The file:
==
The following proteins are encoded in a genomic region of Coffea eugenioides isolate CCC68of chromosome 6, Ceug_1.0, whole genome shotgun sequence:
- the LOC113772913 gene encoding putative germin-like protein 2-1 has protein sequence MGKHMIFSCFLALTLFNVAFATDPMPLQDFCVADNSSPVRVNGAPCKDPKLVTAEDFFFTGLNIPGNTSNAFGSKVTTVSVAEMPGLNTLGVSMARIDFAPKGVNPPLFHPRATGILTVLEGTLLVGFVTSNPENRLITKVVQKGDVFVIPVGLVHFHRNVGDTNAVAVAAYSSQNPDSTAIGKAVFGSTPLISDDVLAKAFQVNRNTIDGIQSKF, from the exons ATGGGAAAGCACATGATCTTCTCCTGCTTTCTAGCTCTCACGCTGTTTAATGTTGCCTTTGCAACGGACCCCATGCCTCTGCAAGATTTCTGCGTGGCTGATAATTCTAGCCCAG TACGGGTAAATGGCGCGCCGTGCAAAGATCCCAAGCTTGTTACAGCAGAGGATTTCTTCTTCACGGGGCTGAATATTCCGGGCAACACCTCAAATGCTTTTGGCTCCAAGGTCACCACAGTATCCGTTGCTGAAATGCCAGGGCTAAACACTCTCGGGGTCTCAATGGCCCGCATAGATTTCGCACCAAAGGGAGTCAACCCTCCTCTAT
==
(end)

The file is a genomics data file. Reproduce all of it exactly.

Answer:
The following proteins are encoded in a genomic region of Coffea eugenioides isolate CCC68of chromosome 6, Ceug_1.0, whole genome shotgun sequence:
- the LOC113772913 gene encoding putative germin-like protein 2-1 has protein sequence MGKHMIFSCFLALTLFNVAFATDPMPLQDFCVADNSSPVRVNGAPCKDPKLVTAEDFFFTGLNIPGNTSNAFGSKVTTVSVAEMPGLNTLGVSMARIDFAPKGVNPPLFHPRATGILTVLEGTLLVGFVTSNPENRLITKVVQKGDVFVIPVGLVHFHRNVGDTNAVAVAAYSSQNPDSTAIGKAVFGSTPLISDDVLAKAFQVNRNTIDGIQSKF, from the exons ATGGGAAAGCACATGATCTTCTCCTGCTTTCTAGCTCTCACGCTGTTTAATGTTGCCTTTGCAACGGACCCCATGCCTCTGCAAGATTTCTGCGTGGCTGATAATTCTAGCCCAG TACGGGTAAATGGCGCGCCGTGCAAAGATCCCAAGCTTGTTACAGCAGAGGATTTCTTCTTCACGGGGCTGAATATTCCGGGCAACACCTCAAATGCTTTTGGCTCCAAGGTCACCACAGTATCCGTTGCTGAAATGCCAGGGCTAAACACTCTCGGGGTCTCAATGGCCCGCATAGATTTCGCACCAAAGGGAGTCAACCCTCCTCTAT